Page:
Driver’s powerful performance is expertly pitched.

Driver is earth shatteringly brilliant at times. His performance hits so many different notes whilst all seeming to come from the same tapestry of a single human being. It’s really Oscar worthy stuff, and a million times better than (this year’s awards darling) Phoenix’s showy, hollow, surface only, pure aesthetic of Joker, mostly because Driver’s role is well written and Phoenix’s character is barely there on the page. But also because Driver really gets his teeth into his role, it’s quite a remarkable performance. Three supporting cast members in the shape of two slimy divorce lawyers and one relatively normal human who happens to work in the field, are all brilliantly rendered by Laura Dern, Ray Liotta and Alan Alda, all three are excellent. Laura Dern especially so, who has the most deliciously ludicrous role out of the three.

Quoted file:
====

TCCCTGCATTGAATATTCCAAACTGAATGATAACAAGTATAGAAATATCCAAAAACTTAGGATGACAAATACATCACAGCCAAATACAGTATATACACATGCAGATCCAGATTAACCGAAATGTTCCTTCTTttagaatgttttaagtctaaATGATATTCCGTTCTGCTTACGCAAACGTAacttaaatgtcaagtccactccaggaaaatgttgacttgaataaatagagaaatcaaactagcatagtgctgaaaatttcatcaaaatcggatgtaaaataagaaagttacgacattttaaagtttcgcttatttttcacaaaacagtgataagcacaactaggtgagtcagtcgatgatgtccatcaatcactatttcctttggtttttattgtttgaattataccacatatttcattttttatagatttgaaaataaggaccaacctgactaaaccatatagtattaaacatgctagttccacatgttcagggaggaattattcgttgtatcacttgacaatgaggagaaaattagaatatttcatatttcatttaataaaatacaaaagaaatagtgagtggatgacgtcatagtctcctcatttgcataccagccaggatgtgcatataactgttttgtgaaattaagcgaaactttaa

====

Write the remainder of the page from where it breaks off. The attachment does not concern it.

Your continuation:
Laura Dern is wonderful as a Hollywood divorce lawyer.

Marriage Story continues the run of one of American cinema’s most wryly comedic, emotionally piercing directors whose back catalogue is shaping up as one of the great statements of truly modern cinema about humans. Indie, familial cinema brought to it’s fullest expression. This being the third time Baumbach has worked with Driver, he has seemingly having become Baumbach’s muse, since his real life partner and film collaborator Greta Gerwig has become busy with her own Oscar nominated projects. It seems like Baumbach and Gerwig have navigated the exact same dilemmas more successfully than Marriage Story’s fictional duo. But it’s fair to say that there is so much razor sharp observance some of it must have been taken from life. Maybe that is doing Baumbach a disservice as a writer, because after this film, I am once again left in no doubt, Baumbach is a creative force to be reckoned with.